The CNIPA accepted our submission that the evidence proved that Derek and OEM were business contacts; OEM was aware of Derek’s trademarks at the time they applied to register identical trademarks to Derek’s on the same and similar goods; and there had been genuine prior use of the relevant trademarks by Derek within China.

We have received the formal notice of invalidation from the CNIPA.

Maria’s* case

Maria’s company is a global supplier of goods to the fitness and martial arts community. They have valid China trademarks for certain goods in Classes 28 and 25.

Maria changed to a new China distributor for her goods. She later found that a company associated with her former distributor (“Applicant”) had applied to register her trademarks in Classes 9 and 35, which were not similar goods or services to the Classes 28 and 25 covered by Maria’s registration.

Maria was referred to us near the beginning of the gazettal period for the Applicant’s trademarks. Maria had ample evidence and we assisted her to raise an objection with the CNIPA.

Our submission included evidence of:

  • The previous distribution relationship, including Maria’s documents authorising the previous distributor
  • The relationship between the previous distributor and the Applicant. This included company searches which revealed that the same individuals were the senior management of the previous distributor and the Applicant.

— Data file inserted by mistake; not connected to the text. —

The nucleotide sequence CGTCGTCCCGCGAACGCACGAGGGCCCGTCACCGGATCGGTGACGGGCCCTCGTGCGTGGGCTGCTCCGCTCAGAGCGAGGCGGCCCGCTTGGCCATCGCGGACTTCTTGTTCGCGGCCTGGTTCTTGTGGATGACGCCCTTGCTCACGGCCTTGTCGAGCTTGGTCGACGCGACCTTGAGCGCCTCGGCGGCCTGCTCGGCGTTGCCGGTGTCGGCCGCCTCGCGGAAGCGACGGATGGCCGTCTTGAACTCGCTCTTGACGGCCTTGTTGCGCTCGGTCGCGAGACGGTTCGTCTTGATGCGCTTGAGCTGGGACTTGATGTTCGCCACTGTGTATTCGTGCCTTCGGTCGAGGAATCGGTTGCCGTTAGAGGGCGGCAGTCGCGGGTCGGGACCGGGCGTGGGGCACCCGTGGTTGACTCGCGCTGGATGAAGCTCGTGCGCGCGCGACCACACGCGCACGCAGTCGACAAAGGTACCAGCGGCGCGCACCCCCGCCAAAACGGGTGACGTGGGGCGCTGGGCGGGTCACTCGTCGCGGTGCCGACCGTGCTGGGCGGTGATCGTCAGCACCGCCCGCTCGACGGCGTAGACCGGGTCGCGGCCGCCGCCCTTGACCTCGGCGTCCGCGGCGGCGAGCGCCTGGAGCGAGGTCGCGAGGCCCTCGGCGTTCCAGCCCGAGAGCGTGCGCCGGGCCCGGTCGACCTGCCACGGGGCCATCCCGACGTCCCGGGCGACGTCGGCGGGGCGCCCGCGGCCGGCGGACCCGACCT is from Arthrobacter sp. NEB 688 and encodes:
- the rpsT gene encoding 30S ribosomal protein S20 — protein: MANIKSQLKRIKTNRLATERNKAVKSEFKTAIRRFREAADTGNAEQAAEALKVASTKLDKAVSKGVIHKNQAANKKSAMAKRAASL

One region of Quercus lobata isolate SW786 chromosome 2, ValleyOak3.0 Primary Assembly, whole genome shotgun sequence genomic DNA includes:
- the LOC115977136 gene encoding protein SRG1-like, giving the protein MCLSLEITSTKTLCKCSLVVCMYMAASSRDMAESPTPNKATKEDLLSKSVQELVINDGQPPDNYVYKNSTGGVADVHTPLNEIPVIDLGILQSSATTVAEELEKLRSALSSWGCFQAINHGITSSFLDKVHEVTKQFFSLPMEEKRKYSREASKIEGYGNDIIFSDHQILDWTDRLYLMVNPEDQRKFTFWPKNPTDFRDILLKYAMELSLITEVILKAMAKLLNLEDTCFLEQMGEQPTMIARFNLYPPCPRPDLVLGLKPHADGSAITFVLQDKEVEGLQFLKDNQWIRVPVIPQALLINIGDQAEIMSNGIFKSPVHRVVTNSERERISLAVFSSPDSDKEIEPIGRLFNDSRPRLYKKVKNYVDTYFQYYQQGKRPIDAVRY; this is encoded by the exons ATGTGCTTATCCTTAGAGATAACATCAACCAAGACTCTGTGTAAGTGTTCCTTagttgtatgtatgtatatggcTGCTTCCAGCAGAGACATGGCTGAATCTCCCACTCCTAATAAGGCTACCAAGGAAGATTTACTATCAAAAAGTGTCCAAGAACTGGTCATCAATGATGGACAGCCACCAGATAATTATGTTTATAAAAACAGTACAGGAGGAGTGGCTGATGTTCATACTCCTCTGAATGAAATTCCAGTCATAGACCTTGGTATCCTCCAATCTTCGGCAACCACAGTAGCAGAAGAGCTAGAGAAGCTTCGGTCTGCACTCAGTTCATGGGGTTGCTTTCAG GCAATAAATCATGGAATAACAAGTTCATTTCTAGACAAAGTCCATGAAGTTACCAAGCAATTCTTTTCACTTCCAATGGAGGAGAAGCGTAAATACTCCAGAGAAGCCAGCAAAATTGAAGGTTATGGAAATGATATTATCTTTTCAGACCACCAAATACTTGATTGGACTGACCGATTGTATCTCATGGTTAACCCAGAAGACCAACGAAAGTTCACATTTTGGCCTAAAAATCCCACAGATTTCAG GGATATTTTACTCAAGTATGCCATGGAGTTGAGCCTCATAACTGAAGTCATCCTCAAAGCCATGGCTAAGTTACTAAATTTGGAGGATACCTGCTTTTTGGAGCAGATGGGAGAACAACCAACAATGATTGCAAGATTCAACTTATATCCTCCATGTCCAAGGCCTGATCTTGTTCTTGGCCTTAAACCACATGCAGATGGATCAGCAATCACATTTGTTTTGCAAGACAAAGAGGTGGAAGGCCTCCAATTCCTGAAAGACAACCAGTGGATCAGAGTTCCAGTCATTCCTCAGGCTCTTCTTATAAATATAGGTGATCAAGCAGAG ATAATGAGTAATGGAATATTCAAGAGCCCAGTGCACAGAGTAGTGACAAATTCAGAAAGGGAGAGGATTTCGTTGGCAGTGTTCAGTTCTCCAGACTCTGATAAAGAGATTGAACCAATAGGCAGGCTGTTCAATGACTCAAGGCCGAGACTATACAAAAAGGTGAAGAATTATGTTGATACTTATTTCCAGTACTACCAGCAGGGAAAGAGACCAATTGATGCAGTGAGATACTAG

• The Applicant had also applied to register many other famous brands in addition to Maria’s, showing that their intention was to benefit from the branding and reputation of others.

The CNIPA accepted our submissions and we have received the official notice that the objection was successful.


The changes to China’s trademark regime are very welcome and recent experience suggests that they are being implemented.

Derek’s case is conventional and the successful submissions showing bad faith reflect that.

Derek’s experience confirms that price is not everything in trademark work – value is the key. It also confirms, yet again, the importance of translation for China work. Good Chinese translation is important in China. Putting untranslated material before a Chinese court or tribunal is an exercise in futility. In China, as a general rule, if it is not in Chinese it is not there.

Maria’s case was more challenging to show bad faith and the evidentiary burden was higher. Without being able to show the close management link between the previous distributor and the Applicant it would have been much more difficult to succeed. The expense of searches was warranted. Similarly, being able to show that Maria’s experience was not isolated but part of an apparent scheme to register foreign trademarks as their own was important.

As anywhere, successful cases are founded on understanding the law, attention to detail, and admissible, relevant evidence.


  • China has clearly signalled that it is cracking down on bad faith trademark applications.
  • Foreign applicants and trademark owners should take action in China to protect their interests.
  • Contested matters in China are run on documentary evidence. It may take time and effort to gather it, but it is essential for success.
  • Good translation is important in the presentation of a case.
  • Cheap is not always confined to price and is a poor indicator of value.

*Names changed to maintain confidentiality

WEI Xin & ZHAO Wei